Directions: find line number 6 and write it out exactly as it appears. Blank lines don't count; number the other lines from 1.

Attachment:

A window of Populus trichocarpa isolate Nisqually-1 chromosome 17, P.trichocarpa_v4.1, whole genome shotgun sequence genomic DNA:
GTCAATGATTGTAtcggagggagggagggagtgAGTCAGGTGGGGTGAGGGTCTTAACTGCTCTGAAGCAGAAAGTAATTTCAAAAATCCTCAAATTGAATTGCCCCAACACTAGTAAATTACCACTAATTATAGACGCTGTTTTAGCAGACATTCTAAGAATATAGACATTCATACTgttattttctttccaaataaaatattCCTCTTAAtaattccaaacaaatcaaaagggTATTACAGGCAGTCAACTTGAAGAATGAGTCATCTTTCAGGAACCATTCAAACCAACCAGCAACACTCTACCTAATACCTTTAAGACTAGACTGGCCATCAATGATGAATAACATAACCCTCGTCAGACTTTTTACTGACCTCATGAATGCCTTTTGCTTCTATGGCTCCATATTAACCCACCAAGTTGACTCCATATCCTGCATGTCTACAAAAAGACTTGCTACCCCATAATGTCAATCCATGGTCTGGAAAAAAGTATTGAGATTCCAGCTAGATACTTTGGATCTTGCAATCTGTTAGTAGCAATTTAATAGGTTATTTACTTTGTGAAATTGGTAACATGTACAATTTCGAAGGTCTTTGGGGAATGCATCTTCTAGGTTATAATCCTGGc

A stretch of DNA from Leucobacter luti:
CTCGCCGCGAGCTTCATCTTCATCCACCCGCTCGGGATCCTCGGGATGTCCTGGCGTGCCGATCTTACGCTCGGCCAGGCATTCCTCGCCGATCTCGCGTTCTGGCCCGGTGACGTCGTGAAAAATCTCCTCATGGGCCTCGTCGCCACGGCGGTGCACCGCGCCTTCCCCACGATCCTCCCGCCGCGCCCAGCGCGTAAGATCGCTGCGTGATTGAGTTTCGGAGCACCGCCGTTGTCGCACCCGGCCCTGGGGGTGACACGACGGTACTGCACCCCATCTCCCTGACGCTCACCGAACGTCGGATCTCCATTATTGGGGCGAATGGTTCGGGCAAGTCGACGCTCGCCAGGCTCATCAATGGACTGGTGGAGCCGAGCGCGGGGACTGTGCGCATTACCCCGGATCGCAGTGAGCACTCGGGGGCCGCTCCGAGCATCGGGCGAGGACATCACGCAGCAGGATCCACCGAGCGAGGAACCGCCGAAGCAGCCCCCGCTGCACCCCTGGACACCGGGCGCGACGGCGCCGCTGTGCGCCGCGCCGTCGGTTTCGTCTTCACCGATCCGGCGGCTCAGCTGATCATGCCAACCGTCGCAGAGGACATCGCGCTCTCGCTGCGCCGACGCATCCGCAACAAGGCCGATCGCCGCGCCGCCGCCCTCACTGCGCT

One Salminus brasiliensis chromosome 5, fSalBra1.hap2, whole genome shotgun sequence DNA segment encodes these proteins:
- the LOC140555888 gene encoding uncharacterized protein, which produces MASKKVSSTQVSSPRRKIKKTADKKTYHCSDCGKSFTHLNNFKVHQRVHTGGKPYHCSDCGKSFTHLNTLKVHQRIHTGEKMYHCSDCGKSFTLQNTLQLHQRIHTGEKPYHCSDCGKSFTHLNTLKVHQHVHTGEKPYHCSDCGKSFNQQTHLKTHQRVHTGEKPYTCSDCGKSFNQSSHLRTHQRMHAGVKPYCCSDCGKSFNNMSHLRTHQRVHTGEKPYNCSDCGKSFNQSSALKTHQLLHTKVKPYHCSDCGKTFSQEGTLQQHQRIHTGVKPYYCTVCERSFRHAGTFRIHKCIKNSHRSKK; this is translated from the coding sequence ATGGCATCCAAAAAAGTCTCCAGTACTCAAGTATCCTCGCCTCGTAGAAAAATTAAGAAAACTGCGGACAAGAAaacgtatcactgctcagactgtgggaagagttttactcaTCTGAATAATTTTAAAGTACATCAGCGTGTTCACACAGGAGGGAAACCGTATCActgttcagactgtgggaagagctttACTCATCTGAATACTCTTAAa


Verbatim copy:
- the LOC140555888 gene encoding uncharacterized protein, which produces MASKKVSSTQVSSPRRKIKKTADKKTYHCSDCGKSFTHLNNFKVHQRVHTGGKPYHCSDCGKSFTHLNTLKVHQRIHTGEKMYHCSDCGKSFTLQNTLQLHQRIHTGEKPYHCSDCGKSFTHLNTLKVHQHVHTGEKPYHCSDCGKSFNQQTHLKTHQRVHTGEKPYTCSDCGKSFNQSSHLRTHQRMHAGVKPYCCSDCGKSFNNMSHLRTHQRVHTGEKPYNCSDCGKSFNQSSALKTHQLLHTKVKPYHCSDCGKTFSQEGTLQQHQRIHTGVKPYYCTVCERSFRHAGTFRIHKCIKNSHRSKK; this is translated from the coding sequence ATGGCATCCAAAAAAGTCTCCAGTACTCAAGTATCCTCGCCTCGTAGAAAAATTAAGAAAACTGCGGACAAGAAaacgtatcactgctcagactgtgggaagagttttactcaTCTGAATAATTTTAAAGTACATCAGCGTGTTCACACAGGAGGGAAACCGTATCActgttcagactgtgggaagagctttACTCATCTGAATACTCTTAAa